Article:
One argument is that it might make sense for enterprises to delay investment decisions until they have a clearer idea of the situation.[1]

It's difficult to gauge effects like these accurately. Although various measures have been pointing to a rise in uncertainty over the last few months, some of the indicators remain below their long-term average or do not display any close correlation to aggregate output in the past. This suggests there are no significant dampening influences on economic activity at present.

Even so, uncertainty is always a key issue these days, especially when I meet with entrepreneurs. Perhaps it's affecting business sentiment because it has prevailed for so long.

Added to this, two political developments with an uncertain outcome could very well end up placing a real burden on the economy. 

The first is that the global trade dispute still hasn’t been resolved. So there is a continued risk that protectionism might spread worldwide. 

What this means is illustrated by the trade dispute between the United States and China. A model-based analysis by the Bundesbank suggests that the already adopted trade barriers could, on their own, shrink both countries’ respective output levels by 0.5% over the medium term and diminish world trade by 1%.[2]

And there is still a threat of extra tariffs on vehicle imports.

The United States has at least joined China and the EU at the negotiating table. If markets are more open after these talks than they were before, this would, in fact, be real progress. 

Perhaps these bilateral agreements can prevent the harmful cycle of tariffs and countermeasures from spiralling into a larger conflict. But they certainly can’t replace what we’ve achieved through a rule-based, multilateral trading facility. So it’s essential that we maintain and enhance the global trade regime. 

The second factor adding to the atmosphere of uncertainty is Brexit. As things stand, the United Kingdom might leave the European Union on 29 March – and it’s not yet clear whether this will be with or without a withdrawal agreement.
The Bank of England (BoE) has simulated a large number of different scenarios,[3]  which also reflects the wide range of potential macroeconomic effects.

If the close economic partnership between the UK and the EU can be maintained, the British economy could actually perform better than is generally believed at the moment.

On the other hand, the BoE is warning that a disorderly Brexit could trigger short-term trade disruptions and the risk of a severe recession in the UK. In the worst case scenario, UK GDP might slump by as much as 8%. This would also affect the economy in the euro area and Germany.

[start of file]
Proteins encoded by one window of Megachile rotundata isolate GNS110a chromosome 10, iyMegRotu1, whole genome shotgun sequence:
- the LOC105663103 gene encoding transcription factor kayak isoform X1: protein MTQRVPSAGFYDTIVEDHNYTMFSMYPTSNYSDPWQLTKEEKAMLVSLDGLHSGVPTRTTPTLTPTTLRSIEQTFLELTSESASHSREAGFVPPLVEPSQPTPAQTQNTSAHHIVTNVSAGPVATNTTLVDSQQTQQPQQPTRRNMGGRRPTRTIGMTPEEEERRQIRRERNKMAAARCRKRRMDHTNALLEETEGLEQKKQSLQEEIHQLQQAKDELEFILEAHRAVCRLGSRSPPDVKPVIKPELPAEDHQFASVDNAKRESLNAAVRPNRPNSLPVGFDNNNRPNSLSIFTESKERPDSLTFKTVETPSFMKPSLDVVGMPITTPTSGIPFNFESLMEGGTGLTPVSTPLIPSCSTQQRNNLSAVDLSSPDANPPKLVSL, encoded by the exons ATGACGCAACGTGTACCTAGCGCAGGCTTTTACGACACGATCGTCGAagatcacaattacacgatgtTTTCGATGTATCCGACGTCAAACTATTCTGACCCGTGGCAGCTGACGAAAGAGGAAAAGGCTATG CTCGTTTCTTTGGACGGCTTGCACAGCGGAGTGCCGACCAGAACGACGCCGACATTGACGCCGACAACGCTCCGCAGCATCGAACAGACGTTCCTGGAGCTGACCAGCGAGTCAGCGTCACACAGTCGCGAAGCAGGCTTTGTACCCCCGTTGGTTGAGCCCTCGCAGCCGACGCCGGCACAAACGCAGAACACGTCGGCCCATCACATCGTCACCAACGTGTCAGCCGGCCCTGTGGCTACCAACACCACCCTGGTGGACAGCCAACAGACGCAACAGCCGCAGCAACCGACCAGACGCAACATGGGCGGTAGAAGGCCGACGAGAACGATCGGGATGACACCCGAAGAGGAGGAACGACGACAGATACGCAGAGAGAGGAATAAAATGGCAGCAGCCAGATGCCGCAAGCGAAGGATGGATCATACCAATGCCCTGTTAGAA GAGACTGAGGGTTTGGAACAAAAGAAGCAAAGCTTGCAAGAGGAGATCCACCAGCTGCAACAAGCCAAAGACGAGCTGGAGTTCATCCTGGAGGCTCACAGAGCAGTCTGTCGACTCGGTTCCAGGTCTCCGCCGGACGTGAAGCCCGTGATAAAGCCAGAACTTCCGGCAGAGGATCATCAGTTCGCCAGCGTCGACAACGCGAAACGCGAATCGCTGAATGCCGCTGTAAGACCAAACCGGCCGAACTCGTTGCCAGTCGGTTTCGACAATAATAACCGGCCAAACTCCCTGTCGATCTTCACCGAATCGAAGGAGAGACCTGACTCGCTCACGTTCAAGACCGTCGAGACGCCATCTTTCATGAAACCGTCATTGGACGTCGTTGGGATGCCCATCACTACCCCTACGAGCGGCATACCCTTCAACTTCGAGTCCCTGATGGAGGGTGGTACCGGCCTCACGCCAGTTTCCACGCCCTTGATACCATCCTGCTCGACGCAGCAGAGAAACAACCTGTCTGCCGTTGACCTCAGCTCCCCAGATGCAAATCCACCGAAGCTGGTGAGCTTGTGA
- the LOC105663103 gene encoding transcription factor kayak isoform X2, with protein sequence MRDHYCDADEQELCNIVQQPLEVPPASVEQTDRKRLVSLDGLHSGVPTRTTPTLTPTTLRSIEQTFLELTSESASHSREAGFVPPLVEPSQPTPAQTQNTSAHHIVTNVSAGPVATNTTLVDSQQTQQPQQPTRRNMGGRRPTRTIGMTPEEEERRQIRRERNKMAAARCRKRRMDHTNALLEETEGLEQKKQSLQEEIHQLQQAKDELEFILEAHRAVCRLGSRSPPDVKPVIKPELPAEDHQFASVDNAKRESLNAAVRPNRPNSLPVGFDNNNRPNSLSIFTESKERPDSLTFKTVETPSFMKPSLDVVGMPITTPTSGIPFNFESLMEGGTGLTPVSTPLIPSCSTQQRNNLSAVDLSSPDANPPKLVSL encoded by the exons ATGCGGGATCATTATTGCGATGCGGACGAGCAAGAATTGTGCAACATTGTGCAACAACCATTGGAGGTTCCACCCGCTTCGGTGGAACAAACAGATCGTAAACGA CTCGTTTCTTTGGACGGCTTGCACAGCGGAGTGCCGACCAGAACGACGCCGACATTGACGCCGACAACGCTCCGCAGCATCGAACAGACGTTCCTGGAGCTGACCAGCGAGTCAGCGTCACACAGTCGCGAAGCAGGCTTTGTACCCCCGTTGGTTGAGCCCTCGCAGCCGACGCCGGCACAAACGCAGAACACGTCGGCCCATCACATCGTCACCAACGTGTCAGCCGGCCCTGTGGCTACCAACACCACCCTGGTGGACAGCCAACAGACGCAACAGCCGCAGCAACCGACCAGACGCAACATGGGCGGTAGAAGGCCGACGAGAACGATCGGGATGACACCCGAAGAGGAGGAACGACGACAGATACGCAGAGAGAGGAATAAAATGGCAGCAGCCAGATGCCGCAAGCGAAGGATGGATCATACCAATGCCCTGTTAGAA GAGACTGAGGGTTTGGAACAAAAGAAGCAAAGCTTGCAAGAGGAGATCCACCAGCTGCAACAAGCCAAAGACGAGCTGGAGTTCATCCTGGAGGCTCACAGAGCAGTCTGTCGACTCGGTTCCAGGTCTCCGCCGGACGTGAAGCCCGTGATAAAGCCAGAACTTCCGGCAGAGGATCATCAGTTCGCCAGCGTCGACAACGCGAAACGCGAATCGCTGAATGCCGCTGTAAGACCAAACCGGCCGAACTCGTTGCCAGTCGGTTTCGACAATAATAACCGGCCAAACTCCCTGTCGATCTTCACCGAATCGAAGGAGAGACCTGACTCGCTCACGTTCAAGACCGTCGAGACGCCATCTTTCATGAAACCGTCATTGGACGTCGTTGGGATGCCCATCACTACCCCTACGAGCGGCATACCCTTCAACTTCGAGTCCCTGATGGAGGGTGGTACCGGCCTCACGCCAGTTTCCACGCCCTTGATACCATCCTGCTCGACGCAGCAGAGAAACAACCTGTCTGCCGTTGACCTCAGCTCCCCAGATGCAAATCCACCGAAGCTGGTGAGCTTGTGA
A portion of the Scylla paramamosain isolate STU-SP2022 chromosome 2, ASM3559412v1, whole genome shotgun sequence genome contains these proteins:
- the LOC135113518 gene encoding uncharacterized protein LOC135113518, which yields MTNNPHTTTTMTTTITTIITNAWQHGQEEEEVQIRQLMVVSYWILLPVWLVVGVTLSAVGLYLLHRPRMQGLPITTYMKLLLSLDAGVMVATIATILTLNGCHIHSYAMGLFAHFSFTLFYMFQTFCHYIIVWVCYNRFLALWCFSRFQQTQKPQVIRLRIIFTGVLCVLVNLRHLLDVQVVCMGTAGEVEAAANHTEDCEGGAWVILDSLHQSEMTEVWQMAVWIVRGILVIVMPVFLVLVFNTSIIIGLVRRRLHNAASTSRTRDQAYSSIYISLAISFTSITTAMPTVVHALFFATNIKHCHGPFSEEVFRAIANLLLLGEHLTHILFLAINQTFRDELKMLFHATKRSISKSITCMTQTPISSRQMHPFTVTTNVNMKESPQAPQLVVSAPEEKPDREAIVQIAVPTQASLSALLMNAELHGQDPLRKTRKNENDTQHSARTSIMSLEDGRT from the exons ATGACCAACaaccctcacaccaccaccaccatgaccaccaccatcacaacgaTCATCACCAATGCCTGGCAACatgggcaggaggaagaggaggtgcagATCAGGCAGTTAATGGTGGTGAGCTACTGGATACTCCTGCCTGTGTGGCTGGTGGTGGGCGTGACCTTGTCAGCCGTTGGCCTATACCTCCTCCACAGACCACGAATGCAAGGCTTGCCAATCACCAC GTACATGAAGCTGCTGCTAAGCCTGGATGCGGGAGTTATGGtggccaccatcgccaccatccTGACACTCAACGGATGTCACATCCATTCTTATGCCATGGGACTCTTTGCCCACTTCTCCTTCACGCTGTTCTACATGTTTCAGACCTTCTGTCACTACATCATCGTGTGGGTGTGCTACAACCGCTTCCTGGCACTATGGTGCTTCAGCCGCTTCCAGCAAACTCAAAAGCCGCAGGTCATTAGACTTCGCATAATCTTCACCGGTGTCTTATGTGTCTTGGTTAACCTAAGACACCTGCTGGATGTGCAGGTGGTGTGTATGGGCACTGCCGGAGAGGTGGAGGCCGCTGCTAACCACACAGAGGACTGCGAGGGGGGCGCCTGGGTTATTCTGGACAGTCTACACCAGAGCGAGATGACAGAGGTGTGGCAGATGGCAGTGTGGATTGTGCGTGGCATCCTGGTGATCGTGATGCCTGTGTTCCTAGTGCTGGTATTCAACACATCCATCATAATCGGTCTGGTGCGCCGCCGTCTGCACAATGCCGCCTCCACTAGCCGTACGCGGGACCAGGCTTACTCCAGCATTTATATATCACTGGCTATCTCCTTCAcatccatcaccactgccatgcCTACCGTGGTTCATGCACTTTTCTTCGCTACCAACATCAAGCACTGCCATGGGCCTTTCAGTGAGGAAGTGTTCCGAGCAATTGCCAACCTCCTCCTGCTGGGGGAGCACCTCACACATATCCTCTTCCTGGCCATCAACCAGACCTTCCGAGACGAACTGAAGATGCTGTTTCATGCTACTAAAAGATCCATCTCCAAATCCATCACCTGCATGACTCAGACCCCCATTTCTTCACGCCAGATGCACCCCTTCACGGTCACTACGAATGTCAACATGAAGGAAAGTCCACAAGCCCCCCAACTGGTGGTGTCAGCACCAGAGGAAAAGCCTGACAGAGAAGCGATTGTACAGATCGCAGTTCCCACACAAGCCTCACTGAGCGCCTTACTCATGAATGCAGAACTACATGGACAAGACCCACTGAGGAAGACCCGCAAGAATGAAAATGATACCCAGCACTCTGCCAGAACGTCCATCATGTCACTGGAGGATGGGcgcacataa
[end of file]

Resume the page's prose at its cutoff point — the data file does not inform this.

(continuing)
Early on in the process, German banking supervisors strongly urged credit institutions to prepare for a disorderly Brexit. And this has paid off – as far as we are aware, institutions have made good progress with their preparations and some have already successfully completed them. 

Most British banks that need a licence for their units based in the euro area have received them or are likely to do so by 29 March. This will allow them to maintain their business relationships with their EU customers. 

A total of 16 credit institutions have decided either to relocate units to Ger-many or to significantly expand their existing business here.

4 Monetary policy

Let’s move on to monetary policy.

The biggest decision of last year was made in December, when the ECB Governing Council decided to cease net asset purchases at the end of the year. This decision marks the first step on the long road towards monetary policy normalisation.

Under the asset purchase programme (APP), the Eurosystem purchased securities worth a total of just under €2.6 trillion.

While net asset purchases may have come to an end, the programme itself is still ongoing. This is due to the fact that principal payments from maturing securities will be reinvested in full until further notice. As a result, the total volume of securities on the Eurosystem’s books will remain steadfastly high. And it is this stock of assets that gives the programme its economic impact.

On top of this are the persistently low key interest rates. The ECB Governing Council expects these to remain at their present levels at least through the summer of 2019, and in any case for as long as necessary.
Having interpreted the data, market participants currently believe that the ECB’s first key interest rate hike may be delivered later than was anticipated even in early December. Taken in isolation, this expectation is depressing capital market rates, thus supporting financing conditions for enterprises.

This also shows that our state-contingent forward guidance serves as an autopilot of sorts: more or less automatically, it triggered a response from market participants – all without monetary policymakers getting involved.